Makayla Rivera Lays the Foundation for Future Girl Wrestlers

Makayla+Rivera+leaves+the+first+of+many+handprints+on+the+wallf+of+Olateh+West+to+commemorate+her+work+through+the+wrestling+season.

Makayla Rivera leaves the first of many handprints on the wallf of Olateh West to commemorate her work through the wrestling season.

Riley Keiter, Writer

Like other high schools, West has offered wrestling as a boys sport, but this year introduced girls wrestling as well. However, their season was anything but novice, as many girls advanced to place in multiple tournaments. Most notably was freshman Makayla Rivera, who placed second in the girls’ first KSHSAA state meet on Feb 27.

“I was very happy,” she said. “I was proud of myself for what I had accomplished.”

Getting to the point that she did was extremely difficult, even for the average sport. In order to do well, she had to make sure her weight level stayed the same every time, meaning she had to closely monitor her diet.

“The practices were very difficult,” Rivera said. “Staying on weight was very hard.”

However, she didn’t expect to be so committed.

“My friend made me join wrestling,” Rivera said. “I didn’t really want to do it but… I ended up really enjoying it.”

This season was particularly difficult as it was Rivera’s first.  As a freshman, she never had the opportunity to wrestle at this level. However, many other girls also experienced difficulties this year due to new changes dealing with the genders of each team.

Contrary to popular belief, in previous years girls were allowed to be on the wrestling team, they just weren’t separated from the boys. The separation was brought on due to KSHSAA (Kansas State High Schools Activities Association) recognizing the authority of girls wrestling as its own sport. 

“There was enough interest around the state for girls to have their own championships,” said wrestling coach Mike McLaughlin. “It is now separate and has been separate the past few Olympics…and it has been separate in collegiate. Kansas became the 18th state in the country to create a separate girls championship.”

The state of wrestling before the shift would have been very similar to if other sports, such as basketball, grouped the boys and girls together. However, this had its own flaws.

“Men have a physically different build than [girls] do,” Rivera said. “I’m a heavyweight so I would wrestle with heavyweight guys, and that would just be a severe advantage for them.”

However, the stakes being evened didn’t change the hardships of wrestling. 

“I didn’t eat,” Rivera said. “I mentally prepared myself for each competition, and told myself that it was just another tournament.”

Body type doesn’t really matter. Weight doesn’t really matter. You can start off with nothing and accomplish everything.”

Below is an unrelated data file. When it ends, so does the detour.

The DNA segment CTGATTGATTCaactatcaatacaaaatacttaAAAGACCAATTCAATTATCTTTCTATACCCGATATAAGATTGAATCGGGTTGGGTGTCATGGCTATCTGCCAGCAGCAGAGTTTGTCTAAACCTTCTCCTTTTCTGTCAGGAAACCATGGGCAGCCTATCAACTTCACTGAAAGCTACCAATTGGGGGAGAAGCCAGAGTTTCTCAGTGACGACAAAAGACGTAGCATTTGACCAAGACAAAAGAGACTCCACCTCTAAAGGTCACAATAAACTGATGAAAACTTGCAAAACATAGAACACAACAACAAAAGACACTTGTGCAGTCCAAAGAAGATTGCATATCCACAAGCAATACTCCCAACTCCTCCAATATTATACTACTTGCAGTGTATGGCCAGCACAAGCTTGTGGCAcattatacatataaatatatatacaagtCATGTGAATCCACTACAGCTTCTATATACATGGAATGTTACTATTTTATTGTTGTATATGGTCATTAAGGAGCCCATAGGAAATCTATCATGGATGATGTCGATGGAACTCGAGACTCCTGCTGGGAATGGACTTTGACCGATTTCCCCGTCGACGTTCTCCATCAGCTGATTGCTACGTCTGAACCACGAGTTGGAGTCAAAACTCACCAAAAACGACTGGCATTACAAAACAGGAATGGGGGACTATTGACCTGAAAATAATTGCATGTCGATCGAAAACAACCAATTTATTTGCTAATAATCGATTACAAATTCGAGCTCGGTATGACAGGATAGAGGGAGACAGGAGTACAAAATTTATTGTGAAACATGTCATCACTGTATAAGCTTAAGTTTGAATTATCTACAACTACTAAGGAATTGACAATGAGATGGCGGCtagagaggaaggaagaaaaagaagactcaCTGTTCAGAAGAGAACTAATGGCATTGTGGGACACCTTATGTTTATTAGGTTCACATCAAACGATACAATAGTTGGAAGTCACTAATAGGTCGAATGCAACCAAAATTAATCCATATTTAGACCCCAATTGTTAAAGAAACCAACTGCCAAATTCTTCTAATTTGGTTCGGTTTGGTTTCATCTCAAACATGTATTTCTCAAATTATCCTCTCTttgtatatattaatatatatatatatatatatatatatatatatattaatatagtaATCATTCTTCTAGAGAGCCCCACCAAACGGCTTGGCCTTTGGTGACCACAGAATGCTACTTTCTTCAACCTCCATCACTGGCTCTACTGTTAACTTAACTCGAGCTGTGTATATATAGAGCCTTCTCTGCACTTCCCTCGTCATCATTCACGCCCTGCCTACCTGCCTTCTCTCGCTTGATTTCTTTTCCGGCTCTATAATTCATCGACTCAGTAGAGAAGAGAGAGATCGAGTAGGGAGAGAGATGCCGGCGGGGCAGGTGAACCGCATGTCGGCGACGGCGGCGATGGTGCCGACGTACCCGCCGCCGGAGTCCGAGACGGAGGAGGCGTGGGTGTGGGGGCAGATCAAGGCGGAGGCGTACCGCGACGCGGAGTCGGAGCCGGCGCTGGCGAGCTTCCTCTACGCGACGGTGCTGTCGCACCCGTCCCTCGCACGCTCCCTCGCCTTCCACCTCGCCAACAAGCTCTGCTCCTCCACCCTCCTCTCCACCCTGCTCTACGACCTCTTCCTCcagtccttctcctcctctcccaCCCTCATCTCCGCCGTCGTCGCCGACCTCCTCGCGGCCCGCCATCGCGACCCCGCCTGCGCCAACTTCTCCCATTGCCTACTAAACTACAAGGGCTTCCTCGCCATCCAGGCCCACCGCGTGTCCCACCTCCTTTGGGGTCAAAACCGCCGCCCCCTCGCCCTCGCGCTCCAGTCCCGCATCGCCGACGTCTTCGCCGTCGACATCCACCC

— Makayla Rivera

On the bright side, the girls weren’t excluded from the conversation. Boys and girls shared the same coaches, practices, and helped each other.

“Both sets support each other and cheer for each other,” said McLaughlin. “Sometimes some of the girls would even come to the guy’s meets if they weren’t wrestling at them…[and] guys were at the league meet with the girls. The guys overall did a good job of making them feel welcome as a part of wrestling.”

Many of Rivera’s coaches and friends also helped her through the season.

“They gave me a lot of encouragement,” Rivera said. “They were there to support me every step of the way.”

The path to state was rockier than before due to new challenges. The girls were inexperienced and coaches now had many more people than in the past, but that didn’t stall the workflow.

“She had never ever wrestled before,” McLaughlin said. “She learned what all the techniques were and how a match works. In fact, none of [the girls] had ever wrestled before. They all had to learn the straight rules, then the techniques that make them successful, and how to best use those techniques.”

Thanks to this help, Rivera grew and worked throughout the season, eventually leading to her amazing placing. 

“I know a lot more things than I did,” Rivera said. “I didn’t even know how wrestling worked, and I know a lot about it now. I plan on learning a lot more about it soon.”

Rivera will be competing next year, meaning more work and time. It also means more freshmen around to learn the ins and outs of wrestling. 

To them, Makayla says, “Body type doesn’t really matter. Weight doesn’t really matter. You can start off with nothing and accomplish everything.”